After data from critical steps or the entire process have been analyzed, the team revises the CEM and FMEA with results from the MVDA study, including scientific knowledge used to interpret results. CEM with causality justification and FMEA with new scores capture knowledge gained and create a new baseline. The effectiveness of the results should also be evaluated periodically.

To maintain momentum, automating and repeating the analyses for other products as soon as possible is recommended. Companies can build a manufacturing information model for each technology platform to expedite results.

The Transition to Pharma 4.0

Among the many challenges to adopting Pharma 4.0 is a need to house and process a rapidly growing volume of data (e.g., an online tablet inspection system generates up to 24 terabytes annually). Companies must be prepared to properly and efficiently analyze this data on a regular basis. Tools such as JMP, SAS and others allow subject matter experts to conduct advanced statistical analysis by way of visualization and interactivity.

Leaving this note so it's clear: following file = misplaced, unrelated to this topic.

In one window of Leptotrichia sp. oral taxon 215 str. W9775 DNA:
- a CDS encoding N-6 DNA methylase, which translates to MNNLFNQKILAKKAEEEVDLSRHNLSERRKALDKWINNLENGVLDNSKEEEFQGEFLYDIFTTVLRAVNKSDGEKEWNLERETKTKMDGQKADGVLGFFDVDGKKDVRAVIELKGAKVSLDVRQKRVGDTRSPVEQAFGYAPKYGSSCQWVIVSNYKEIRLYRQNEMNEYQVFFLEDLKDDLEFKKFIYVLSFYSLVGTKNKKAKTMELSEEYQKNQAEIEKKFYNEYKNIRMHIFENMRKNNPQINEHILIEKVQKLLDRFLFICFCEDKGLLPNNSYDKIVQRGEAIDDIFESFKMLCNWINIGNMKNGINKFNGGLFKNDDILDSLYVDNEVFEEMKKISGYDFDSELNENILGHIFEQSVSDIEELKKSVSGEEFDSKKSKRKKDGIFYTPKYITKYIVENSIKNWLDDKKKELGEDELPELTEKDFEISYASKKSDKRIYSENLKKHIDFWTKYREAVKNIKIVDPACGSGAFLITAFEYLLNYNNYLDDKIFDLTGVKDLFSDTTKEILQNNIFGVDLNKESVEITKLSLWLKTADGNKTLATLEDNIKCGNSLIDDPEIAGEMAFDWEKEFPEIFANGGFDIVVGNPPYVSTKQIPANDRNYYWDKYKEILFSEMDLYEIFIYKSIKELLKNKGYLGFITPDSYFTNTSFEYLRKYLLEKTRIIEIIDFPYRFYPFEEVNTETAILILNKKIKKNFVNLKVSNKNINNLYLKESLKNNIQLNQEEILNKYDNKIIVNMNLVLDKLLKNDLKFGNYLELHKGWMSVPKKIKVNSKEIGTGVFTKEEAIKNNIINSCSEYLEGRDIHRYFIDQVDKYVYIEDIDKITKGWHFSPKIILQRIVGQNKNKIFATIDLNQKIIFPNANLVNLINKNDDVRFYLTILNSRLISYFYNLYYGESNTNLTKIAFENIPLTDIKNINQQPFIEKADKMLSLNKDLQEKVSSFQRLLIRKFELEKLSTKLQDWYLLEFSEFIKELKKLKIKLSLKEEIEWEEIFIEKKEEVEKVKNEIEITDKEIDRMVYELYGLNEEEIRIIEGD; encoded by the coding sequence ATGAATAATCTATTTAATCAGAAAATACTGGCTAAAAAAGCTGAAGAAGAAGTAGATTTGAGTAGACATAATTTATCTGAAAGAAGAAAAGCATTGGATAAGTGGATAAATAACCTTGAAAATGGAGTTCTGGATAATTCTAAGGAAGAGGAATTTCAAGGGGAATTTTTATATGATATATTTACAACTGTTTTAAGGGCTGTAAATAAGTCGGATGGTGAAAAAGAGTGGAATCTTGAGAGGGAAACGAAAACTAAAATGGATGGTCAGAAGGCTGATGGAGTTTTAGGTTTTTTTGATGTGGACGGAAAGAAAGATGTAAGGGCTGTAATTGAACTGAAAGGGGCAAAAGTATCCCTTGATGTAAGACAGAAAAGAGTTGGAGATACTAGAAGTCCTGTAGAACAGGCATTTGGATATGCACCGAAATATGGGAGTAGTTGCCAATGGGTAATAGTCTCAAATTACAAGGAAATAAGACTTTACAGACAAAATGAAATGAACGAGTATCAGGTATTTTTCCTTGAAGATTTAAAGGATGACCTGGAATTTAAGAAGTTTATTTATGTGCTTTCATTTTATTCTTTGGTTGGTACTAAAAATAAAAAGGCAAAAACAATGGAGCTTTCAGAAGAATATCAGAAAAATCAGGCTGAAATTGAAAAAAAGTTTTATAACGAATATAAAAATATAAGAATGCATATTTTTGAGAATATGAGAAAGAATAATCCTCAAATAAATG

Pharma 4.0 requires analyzing process data in real time or near-real time to allow staff to respond to signals and make decisions. Here, too, software will help but it is critical to avoid automating tampering, i.e., adjusting common cause variations, as this breeds process instability. Issues generally arise in the form of special-cause variation which will be the target for real- time analytical systems.

Real-time analytical activities characterize working in the system where operations are adjusted to best ensure quality. Analytical systems put in place to assist working in the system should also help in reducing common-cause variation. This means optimizing methods, materials, tooling and equipment. A design of experiments method provides the efficiency of simultaneously examining multiple factors in a brief period.